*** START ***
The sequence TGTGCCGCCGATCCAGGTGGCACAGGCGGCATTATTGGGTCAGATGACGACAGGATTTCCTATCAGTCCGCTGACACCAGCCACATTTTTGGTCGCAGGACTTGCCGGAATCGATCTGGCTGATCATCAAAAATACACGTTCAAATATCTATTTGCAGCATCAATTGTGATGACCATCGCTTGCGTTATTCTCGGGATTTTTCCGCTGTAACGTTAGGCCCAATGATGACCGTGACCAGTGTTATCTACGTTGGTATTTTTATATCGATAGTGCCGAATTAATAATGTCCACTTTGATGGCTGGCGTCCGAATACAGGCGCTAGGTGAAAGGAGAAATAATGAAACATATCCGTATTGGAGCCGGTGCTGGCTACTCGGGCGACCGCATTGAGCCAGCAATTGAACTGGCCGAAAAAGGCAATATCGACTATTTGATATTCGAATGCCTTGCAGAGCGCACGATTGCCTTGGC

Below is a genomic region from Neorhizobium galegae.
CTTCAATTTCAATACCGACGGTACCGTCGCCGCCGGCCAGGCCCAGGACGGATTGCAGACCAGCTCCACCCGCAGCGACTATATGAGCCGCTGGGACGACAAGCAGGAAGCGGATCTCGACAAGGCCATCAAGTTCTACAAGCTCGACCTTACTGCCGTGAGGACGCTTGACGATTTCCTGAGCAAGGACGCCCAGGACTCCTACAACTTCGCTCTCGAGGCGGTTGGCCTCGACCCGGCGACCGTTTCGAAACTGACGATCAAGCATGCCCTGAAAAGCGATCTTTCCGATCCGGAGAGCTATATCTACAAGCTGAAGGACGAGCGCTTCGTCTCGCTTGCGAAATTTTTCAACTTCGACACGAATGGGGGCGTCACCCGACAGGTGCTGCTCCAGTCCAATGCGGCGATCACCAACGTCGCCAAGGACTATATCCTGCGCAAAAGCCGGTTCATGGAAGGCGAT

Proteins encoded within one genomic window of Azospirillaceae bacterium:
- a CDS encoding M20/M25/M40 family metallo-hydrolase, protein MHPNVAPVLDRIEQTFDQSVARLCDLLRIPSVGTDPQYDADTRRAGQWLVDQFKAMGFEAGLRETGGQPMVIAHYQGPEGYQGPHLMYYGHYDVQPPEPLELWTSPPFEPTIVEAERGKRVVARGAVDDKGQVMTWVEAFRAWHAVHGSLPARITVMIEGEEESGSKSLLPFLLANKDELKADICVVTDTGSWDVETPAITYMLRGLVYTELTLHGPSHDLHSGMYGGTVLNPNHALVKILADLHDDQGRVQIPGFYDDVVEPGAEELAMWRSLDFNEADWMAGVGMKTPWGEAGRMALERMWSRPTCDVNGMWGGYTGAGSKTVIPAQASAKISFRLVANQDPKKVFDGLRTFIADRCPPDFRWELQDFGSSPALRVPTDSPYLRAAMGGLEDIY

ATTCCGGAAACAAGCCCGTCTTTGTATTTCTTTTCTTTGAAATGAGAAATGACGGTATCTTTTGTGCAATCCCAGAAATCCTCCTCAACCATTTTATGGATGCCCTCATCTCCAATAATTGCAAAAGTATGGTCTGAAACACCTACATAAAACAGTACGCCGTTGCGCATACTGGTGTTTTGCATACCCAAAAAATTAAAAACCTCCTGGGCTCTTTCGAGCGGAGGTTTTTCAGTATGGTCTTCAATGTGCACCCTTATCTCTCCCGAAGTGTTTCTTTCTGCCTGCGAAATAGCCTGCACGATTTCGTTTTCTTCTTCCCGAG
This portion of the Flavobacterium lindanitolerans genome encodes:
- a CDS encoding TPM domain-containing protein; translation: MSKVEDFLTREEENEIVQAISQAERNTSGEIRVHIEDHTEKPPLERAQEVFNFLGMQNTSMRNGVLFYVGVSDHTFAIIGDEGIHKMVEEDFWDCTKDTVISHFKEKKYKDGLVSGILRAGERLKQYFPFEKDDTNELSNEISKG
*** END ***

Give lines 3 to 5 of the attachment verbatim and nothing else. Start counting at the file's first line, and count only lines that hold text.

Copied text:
CTTCAATTTCAATACCGACGGTACCGTCGCCGCCGGCCAGGCCCAGGACGGATTGCAGACCAGCTCCACCCGCAGCGACTATATGAGCCGCTGGGACGACAAGCAGGAAGCGGATCTCGACAAGGCCATCAAGTTCTACAAGCTCGACCTTACTGCCGTGAGGACGCTTGACGATTTCCTGAGCAAGGACGCCCAGGACTCCTACAACTTCGCTCTCGAGGCGGTTGGCCTCGACCCGGCGACCGTTTCGAAACTGACGATCAAGCATGCCCTGAAAAGCGATCTTTCCGATCCGGAGAGCTATATCTACAAGCTGAAGGACGAGCGCTTCGTCTCGCTTGCGAAATTTTTCAACTTCGACACGAATGGGGGCGTCACCCGACAGGTGCTGCTCCAGTCCAATGCGGCGATCACCAACGTCGCCAAGGACTATATCCTGCGCAAAAGCCGGTTCATGGAAGGCGAT

Proteins encoded within one genomic window of Azospirillaceae bacterium:
- a CDS encoding M20/M25/M40 family metallo-hydrolase, protein MHPNVAPVLDRIEQTFDQSVARLCDLLRIPSVGTDPQYDADTRRAGQWLVDQFKAMGFEAGLRETGGQPMVIAHYQGPEGYQGPHLMYYGHYDVQPPEPLELWTSPPFEPTIVEAERGKRVVARGAVDDKGQVMTWVEAFRAWHAVHGSLPARITVMIEGEEESGSKSLLPFLLANKDELKADICVVTDTGSWDVETPAITYMLRGLVYTELTLHGPSHDLHSGMYGGTVLNPNHALVKILADLHDDQGRVQIPGFYDDVVEPGAEELAMWRSLDFNEADWMAGVGMKTPWGEAGRMALERMWSRPTCDVNGMWGGYTGAGSKTVIPAQASAKISFRLVANQDPKKVFDGLRTFIADRCPPDFRWELQDFGSSPALRVPTDSPYLRAAMGGLEDIY